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Kant’s Aesthetics and the ‘Empty Cognitive Stock’

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It is sometimes assumed that Kant’s claim that a judgement of taste is grounded in a pleasure ‘without concepts’ leaves little room for any credible account of critical judgements of art. I argue that even Kant’s conception of free (as opposed to dependent) beauty can provide the framework for an analysis of aesthetic judgements about art works. It is a matter of understanding what roles for concepts Kant prohibits in his analysis of pure judgements of taste: conceptual cognition must be neither what gives rise to the subject’s pleasure nor part of the evidential basis for the subject’s judgement. But this does not entail that the subject encounters the object in a wholly ‘concept–free’ manner. Kant’s account of free beauty is quite different from Schopenhauer’s superficially similar theory, and is compatible with the thought that increased conceptual knowledge can enhance critical judgements of art.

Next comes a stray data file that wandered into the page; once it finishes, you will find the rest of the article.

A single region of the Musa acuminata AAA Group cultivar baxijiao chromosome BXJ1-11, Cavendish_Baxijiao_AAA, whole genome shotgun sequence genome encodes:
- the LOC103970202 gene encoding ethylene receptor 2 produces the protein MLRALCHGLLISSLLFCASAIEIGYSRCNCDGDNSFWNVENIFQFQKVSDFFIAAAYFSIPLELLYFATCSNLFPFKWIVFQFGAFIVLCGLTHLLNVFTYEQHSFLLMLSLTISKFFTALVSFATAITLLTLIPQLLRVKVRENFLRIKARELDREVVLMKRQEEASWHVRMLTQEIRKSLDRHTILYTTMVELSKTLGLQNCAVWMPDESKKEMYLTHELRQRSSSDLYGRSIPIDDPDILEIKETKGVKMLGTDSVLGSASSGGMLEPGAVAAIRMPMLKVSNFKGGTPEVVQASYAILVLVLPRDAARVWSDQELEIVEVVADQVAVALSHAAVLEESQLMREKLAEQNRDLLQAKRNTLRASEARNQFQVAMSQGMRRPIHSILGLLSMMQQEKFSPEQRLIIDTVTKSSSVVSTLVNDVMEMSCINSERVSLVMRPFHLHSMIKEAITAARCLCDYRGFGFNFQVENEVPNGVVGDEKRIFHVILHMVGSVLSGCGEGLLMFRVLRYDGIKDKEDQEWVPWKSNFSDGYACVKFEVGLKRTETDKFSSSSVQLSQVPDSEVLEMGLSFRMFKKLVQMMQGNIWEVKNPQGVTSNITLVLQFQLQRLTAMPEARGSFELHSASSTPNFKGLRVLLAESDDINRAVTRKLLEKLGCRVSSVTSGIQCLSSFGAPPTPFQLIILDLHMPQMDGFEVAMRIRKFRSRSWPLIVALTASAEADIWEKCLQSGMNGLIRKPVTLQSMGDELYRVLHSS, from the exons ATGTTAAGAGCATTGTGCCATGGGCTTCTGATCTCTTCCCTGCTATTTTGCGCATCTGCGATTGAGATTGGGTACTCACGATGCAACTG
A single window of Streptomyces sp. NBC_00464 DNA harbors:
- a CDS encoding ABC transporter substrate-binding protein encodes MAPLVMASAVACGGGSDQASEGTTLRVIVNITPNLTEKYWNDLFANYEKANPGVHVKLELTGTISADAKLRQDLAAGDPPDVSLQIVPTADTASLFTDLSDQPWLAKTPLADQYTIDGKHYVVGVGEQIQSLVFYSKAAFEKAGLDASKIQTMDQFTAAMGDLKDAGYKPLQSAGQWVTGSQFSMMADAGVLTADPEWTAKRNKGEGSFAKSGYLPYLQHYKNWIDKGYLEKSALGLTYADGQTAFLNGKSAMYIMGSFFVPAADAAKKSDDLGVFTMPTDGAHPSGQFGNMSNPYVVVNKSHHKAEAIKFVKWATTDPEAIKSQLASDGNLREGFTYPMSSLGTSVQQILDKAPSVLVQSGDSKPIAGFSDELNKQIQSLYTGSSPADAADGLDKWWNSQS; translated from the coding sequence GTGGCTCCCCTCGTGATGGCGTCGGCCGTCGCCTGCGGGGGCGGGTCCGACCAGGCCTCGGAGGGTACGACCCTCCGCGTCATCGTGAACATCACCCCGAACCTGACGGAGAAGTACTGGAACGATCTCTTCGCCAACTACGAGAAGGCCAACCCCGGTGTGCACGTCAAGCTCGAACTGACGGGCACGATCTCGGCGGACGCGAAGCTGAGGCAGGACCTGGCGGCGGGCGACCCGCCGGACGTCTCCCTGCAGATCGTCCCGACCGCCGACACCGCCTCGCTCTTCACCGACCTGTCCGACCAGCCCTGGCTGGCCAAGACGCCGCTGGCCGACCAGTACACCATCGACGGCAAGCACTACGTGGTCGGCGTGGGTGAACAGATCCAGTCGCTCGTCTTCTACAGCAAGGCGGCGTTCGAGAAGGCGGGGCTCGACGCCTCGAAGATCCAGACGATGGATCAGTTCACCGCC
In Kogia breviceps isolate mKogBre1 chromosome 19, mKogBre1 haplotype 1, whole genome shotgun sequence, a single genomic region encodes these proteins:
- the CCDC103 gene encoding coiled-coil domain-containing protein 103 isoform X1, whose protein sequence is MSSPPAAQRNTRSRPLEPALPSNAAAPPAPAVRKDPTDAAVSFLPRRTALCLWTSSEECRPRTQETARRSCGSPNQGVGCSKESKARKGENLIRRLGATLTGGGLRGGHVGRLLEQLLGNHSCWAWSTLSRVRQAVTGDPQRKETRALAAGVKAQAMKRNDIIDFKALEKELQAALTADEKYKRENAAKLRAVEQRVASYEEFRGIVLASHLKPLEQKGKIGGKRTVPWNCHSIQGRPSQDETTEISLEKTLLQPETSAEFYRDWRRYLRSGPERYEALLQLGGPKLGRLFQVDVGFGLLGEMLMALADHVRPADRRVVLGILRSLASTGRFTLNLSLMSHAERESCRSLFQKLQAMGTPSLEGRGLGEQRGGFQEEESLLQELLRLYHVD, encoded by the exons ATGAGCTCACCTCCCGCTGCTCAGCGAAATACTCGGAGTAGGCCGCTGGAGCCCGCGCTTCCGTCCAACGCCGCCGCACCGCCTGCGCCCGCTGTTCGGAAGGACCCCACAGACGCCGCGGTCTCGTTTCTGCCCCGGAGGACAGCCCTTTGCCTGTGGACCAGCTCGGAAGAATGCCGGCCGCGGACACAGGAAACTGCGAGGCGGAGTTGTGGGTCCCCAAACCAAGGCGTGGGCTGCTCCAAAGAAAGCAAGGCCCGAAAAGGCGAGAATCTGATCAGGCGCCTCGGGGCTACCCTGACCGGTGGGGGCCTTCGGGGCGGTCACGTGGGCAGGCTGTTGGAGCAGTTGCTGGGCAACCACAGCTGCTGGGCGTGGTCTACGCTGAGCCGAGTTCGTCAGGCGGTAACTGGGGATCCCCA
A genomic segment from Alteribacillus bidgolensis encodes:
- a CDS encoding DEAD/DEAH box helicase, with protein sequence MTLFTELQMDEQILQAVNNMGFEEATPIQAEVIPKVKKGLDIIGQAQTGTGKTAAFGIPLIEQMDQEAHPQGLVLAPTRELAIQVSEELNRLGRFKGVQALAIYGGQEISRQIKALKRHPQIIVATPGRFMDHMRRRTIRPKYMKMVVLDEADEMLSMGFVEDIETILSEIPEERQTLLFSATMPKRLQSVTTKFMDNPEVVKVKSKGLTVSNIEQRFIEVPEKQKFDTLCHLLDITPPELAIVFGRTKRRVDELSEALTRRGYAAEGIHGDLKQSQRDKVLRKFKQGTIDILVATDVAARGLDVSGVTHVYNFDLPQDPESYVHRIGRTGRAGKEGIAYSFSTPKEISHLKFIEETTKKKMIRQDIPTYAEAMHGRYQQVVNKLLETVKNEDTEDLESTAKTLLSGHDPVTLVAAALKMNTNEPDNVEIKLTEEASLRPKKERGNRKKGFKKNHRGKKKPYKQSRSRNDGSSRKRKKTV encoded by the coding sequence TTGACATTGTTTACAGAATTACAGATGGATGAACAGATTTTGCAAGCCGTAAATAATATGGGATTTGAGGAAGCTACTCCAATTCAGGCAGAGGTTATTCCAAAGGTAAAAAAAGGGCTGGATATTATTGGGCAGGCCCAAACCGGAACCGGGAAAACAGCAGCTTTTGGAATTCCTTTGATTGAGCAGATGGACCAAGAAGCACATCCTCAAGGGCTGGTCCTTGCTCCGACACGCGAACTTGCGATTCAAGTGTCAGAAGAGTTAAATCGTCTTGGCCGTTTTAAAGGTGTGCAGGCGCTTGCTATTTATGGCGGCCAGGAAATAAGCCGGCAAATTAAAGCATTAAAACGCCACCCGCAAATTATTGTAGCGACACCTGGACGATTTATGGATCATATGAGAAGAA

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Document Type: Research Article

Affiliations: Birkbeck College, University of London

Publication date: 1997-10-01

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